1. To inquire what special instruction our Saviour did in this parable intend to those who heard him at that time.

2. Who the persons are, represented in it under the notion of a nobleman and servants; and what the things are, represented under the notion of going into a far country, to receive a kingdom, distributing his goods, &c.

3. What general instructions from it may be collected, which inform us as well as those to whom our Lord at that time spake. The special instructions which our Lord in this parable seemeth by it to have given his disciples were these:

a) That they were mistaken in their notions or apprehensions of the sudden coming of Christ’s kingdom in power and glory. He had first a great journey to go, and they had a great deal of work to do. Instead of reigning amongst them, and exalting them, he was going away from them for a long time.

b) That there would be such a manifestation of his kingdom in glory and power, when he should exalt and liberally reward his friends, and severely punish all such as should be his enemies. In order to these instructions, he taketh up this parable, or speaketh to them in the use of this similitude.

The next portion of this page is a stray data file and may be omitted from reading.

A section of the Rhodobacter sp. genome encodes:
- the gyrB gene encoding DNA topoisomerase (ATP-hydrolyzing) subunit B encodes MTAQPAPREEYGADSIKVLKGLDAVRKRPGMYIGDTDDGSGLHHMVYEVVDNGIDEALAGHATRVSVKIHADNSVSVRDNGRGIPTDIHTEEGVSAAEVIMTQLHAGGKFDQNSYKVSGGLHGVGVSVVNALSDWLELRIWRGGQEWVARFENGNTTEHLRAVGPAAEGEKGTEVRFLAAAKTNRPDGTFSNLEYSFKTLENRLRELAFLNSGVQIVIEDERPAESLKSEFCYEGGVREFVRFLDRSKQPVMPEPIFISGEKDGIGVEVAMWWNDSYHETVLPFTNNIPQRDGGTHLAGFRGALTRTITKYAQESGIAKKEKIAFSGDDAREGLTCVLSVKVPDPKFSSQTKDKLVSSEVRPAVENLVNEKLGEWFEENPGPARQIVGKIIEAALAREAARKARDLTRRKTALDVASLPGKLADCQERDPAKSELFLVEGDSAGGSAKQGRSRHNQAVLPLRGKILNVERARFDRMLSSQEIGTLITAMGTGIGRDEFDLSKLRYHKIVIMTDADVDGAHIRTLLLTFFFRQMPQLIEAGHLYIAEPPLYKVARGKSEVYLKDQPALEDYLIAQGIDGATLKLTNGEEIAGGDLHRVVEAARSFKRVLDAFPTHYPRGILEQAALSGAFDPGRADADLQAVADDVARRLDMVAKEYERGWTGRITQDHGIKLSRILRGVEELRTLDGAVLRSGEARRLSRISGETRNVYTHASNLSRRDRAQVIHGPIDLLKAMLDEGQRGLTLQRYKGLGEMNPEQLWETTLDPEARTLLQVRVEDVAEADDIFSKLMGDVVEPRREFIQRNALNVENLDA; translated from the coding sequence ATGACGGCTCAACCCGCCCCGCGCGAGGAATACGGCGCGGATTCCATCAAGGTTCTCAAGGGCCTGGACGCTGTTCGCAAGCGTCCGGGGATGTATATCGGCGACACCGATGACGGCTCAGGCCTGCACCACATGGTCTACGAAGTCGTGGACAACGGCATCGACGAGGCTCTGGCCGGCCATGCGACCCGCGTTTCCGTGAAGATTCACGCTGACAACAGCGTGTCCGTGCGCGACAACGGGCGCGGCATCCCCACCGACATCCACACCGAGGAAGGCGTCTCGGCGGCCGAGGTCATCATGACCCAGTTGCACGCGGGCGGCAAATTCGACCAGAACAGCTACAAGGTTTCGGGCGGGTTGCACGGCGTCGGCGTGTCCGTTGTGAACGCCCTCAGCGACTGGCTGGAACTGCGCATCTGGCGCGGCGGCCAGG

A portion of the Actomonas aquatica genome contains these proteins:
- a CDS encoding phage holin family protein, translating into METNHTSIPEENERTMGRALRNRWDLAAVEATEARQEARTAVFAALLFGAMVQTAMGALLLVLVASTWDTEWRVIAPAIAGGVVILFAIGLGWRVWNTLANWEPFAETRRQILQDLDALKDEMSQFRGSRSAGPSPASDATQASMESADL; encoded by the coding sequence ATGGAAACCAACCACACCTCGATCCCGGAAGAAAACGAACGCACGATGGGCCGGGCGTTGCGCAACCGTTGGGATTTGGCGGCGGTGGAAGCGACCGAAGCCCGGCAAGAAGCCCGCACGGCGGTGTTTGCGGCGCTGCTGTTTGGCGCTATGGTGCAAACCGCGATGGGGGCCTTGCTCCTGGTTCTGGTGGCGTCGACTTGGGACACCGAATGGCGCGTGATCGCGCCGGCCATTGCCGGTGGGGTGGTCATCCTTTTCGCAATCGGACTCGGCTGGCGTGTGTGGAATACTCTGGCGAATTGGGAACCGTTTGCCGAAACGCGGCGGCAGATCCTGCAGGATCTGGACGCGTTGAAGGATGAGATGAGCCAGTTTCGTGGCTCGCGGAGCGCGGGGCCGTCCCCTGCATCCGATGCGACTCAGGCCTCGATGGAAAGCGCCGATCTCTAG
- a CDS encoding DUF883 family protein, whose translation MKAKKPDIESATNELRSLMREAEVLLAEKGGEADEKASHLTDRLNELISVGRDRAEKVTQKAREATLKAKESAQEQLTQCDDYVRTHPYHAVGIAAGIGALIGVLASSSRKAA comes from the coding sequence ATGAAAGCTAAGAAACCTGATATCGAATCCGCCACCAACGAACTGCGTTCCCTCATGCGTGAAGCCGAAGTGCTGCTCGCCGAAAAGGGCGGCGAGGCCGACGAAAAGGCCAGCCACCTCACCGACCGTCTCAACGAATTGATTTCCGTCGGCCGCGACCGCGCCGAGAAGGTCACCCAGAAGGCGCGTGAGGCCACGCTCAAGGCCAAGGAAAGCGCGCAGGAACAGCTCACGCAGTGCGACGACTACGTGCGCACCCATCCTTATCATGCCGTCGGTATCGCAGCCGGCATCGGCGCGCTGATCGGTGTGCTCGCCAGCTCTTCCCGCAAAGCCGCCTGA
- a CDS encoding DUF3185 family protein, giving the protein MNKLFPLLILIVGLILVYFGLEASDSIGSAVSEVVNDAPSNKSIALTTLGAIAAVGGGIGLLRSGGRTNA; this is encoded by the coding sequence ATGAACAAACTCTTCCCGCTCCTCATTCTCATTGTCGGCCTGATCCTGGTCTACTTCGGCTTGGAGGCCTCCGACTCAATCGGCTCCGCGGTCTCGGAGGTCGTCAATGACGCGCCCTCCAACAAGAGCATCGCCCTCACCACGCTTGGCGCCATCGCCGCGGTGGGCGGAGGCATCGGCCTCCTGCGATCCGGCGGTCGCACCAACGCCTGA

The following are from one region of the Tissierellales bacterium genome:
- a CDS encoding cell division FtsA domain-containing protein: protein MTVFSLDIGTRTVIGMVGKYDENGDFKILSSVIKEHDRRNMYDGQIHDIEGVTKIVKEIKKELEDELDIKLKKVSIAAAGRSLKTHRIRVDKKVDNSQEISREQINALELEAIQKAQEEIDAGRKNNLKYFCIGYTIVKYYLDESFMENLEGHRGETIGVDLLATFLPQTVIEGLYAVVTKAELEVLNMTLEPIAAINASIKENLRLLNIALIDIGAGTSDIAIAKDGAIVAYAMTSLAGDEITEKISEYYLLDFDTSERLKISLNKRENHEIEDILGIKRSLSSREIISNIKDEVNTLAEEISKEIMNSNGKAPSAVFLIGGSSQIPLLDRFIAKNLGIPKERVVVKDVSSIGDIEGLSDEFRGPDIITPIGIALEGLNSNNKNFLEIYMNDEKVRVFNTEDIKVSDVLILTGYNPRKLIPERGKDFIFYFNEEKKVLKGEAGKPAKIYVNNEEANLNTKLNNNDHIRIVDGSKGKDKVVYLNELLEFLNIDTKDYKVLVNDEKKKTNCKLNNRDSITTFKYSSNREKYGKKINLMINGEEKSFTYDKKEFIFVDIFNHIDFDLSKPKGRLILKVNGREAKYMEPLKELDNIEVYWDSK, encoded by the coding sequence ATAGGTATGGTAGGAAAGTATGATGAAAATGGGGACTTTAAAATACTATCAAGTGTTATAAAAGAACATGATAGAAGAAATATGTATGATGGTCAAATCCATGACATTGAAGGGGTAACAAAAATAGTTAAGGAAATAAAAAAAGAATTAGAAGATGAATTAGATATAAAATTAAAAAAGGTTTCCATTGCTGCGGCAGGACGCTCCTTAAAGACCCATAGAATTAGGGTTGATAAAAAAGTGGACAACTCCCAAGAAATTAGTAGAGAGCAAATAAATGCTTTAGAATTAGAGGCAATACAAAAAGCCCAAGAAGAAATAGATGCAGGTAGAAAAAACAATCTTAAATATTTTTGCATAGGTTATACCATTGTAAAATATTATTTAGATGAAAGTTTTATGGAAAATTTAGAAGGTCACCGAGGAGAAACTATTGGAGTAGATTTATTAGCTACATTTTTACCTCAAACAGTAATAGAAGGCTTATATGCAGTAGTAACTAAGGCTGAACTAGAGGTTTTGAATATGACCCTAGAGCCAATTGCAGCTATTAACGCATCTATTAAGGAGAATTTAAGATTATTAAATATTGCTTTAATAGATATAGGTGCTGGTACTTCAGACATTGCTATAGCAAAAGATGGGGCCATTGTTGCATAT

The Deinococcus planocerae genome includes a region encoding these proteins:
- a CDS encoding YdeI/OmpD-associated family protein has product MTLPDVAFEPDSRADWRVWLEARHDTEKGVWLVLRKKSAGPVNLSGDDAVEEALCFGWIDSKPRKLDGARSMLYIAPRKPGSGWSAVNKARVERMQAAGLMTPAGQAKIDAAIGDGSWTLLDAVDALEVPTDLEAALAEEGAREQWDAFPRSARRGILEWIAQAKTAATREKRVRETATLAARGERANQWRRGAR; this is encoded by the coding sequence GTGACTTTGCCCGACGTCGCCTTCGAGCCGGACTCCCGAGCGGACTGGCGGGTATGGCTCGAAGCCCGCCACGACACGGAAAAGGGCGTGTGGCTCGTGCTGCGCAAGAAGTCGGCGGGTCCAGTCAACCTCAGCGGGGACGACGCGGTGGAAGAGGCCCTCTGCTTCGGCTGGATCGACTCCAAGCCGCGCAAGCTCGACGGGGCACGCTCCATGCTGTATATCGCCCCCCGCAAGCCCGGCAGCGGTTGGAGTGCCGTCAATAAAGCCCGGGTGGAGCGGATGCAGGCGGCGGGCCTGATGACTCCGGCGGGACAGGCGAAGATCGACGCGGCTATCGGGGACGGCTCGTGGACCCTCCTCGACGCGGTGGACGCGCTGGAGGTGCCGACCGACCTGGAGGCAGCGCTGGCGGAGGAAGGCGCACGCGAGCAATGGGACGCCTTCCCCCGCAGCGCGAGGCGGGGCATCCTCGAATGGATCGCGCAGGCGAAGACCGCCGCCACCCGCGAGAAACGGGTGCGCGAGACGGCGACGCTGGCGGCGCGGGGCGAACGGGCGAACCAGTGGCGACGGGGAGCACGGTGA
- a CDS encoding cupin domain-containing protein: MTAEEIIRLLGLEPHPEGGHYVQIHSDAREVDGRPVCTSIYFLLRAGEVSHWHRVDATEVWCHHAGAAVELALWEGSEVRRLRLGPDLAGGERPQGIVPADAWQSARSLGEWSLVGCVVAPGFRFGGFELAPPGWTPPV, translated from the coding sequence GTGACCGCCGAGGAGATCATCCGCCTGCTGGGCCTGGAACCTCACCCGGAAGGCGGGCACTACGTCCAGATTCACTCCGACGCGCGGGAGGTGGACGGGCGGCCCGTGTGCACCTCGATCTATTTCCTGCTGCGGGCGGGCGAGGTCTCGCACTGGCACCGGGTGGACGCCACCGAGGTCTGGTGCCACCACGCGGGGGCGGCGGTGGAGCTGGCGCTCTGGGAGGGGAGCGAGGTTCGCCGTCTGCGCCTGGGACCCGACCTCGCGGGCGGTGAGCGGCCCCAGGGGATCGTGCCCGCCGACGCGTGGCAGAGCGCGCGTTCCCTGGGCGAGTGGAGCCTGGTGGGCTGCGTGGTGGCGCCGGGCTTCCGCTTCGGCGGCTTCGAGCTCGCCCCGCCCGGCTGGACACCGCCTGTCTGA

c) As to the aptness of it: The nobleman here mentioned was Christ, who shall hereafter be a King in the exercise of power and justice, and distribute eternal rewards and punishments; but in his state of humiliation in which he was when he thus spake to them, was but like a nobleman, a Son of man, though the chiefest of ten thousand.

His going

into afar country, signifieth his going from earth to heaven.